Three Republicans and two Democrats are running in the newly drawn House District 58, which includes Clearwater, Indian Rocks Beach and Belleair Beach.
That area of mid-Pinellas has been largely represented since 2014 by state Rep. Chris Latvala, R-Clearwater, who was forced from the seat by term limits.
Latvala now works for Kimberly “Kim” Berfield’s campaign and has endorsed the former state representative. She is running against Jim Vricos, an adjunct instructor at Keiser University and Schiller International University, and Jason Holloway, the founder of a tech consulting business.
The race for the Republican nomination has generated huge spending, with campaign expenses for Berfield and Holloway totaling close to $250,000 combined.
Berfield, 51, is vice president of government and community affairs for Johns Hopkins All Children’s Hospital. She represented District 50 in the Florida House from 2000 to 2006 and made an unsuccessful run for Florida Senate in 2006.
Berfield said her top legislative priorities would be making housing more affordable, addressing the labor shortage, expanding manufacturing industries in rural communities and improving mental health for constituents.
She said her involvement in the Clearwater community and her track record in state government make her the most qualified candidate in this race.
“At a very early age I was taught community service is part of who you should be, and giving back to the community and helping to identify solutions is important, not just sitting around and complaining about what you don’t like,” she said.
Holloway, 30, founded DLT Consulting, which provides technical consulting to clients worldwide. He is a former Democrat who worked as a legislative assistant to Democratic state Sen. Darryl Rouson. He has invested close to $40,000 in cryptocurrency and was appointed by Gov. Ron DeSantis to the Florida Blockchain Taskforce in 2019.
He has tied his campaign closely to DeSantis, calling him “the best governor in the country,” and saying he “needs more patriots that have his back.”
Holloway and his affiliated political action committee, Keep Florida Red 2022, have spent close to $200,000.
He said he wants to keep taxes low and use blockchain technology to streamline Florida’s government. He also wants to expand affordable housing and improve vocational opportunities for high school students.
“What distinguishes me the most is being innovative and young,” he said.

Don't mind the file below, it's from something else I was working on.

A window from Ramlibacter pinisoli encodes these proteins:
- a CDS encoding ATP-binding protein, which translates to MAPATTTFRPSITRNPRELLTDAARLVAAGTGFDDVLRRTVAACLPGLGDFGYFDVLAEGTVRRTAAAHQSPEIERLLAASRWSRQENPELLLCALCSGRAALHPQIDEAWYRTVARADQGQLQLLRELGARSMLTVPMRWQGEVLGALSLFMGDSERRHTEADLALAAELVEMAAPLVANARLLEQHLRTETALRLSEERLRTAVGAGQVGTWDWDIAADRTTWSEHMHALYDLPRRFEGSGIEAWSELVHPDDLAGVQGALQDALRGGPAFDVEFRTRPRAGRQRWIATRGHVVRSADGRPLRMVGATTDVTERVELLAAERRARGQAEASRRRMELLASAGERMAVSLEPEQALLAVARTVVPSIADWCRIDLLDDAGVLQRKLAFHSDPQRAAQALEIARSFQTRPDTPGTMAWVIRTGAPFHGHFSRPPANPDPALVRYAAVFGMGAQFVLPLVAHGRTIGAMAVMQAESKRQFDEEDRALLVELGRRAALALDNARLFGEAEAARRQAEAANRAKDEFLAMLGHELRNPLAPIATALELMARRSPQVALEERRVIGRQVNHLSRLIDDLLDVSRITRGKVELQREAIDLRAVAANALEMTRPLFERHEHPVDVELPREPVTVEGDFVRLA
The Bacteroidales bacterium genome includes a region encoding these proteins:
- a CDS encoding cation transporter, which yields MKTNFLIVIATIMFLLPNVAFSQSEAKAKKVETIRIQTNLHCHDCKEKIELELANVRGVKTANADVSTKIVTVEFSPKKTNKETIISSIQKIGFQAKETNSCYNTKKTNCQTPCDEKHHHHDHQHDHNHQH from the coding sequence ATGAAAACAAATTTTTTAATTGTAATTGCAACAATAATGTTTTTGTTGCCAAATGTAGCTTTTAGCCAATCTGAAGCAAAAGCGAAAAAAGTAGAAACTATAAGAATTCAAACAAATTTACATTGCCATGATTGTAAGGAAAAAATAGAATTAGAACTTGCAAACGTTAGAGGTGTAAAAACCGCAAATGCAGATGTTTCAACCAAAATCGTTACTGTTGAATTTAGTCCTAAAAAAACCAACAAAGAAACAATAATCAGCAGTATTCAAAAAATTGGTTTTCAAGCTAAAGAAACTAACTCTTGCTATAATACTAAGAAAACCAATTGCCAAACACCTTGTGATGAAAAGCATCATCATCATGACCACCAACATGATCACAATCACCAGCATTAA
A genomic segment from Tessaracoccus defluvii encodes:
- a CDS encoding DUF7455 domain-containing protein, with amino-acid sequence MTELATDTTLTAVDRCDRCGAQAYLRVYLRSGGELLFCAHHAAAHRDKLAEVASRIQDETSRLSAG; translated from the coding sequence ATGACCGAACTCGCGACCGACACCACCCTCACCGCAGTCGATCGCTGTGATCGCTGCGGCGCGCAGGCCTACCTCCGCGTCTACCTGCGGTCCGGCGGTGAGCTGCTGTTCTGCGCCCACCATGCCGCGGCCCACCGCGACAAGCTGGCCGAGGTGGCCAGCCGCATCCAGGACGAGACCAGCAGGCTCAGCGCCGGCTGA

Vricos, 55, served as assistant attorney general for the district of Columbia and assistant state attorney for Charlotte County, Florida.
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He said his top legislative goals are to address homelessness and “aggressive panhandling,” support small businesses, reduce the minimum wage and stand up for law enforcement.
“I have three children that are 11, 11 and 13,” Vricos said. “They’re what made my wife yell at me to finally run.”
On the Democratic side, Bernard “Bernie” Fensterwald, the multimillionaire co-owner of a self-storage company, is running against Joseph Saportas, who owns an insurance business.
Fensterwald, 71, is a retired attorney and former school counselor who is vice president of U-Store Management Corp.
A progressive Democrat, he said his top legislative priorities are to reduce gun violence, expand affordable housing and prevent environmental degradation in Florida.
“I’m going to look for legislation which protects people from being killed by weapons of war, on the streets and in the supermarkets, in our churches and in our schools. There’s no reason why this should happen,” he said.
He also wants to reduce rhetoric about “culture war” issues, saying people of all political stripes are weary of them.
Saportas, 74, ran unsuccessfully for Pinellas County tax collector in 2020.
He said his legislative goals are to preserve abortion rights, ensure the safety of children and educators in schools and grant locally elected school boards greater independence and decision-making power. A longtime gun owner, he also supports expanded background checks for gun purchases.
Saportas called himself a “native Floridian” and said he was motivated to run by a desire to reform the Florida House.
“This state used to have an extremely strong reputation for good government,” he said. “That’s long gone.”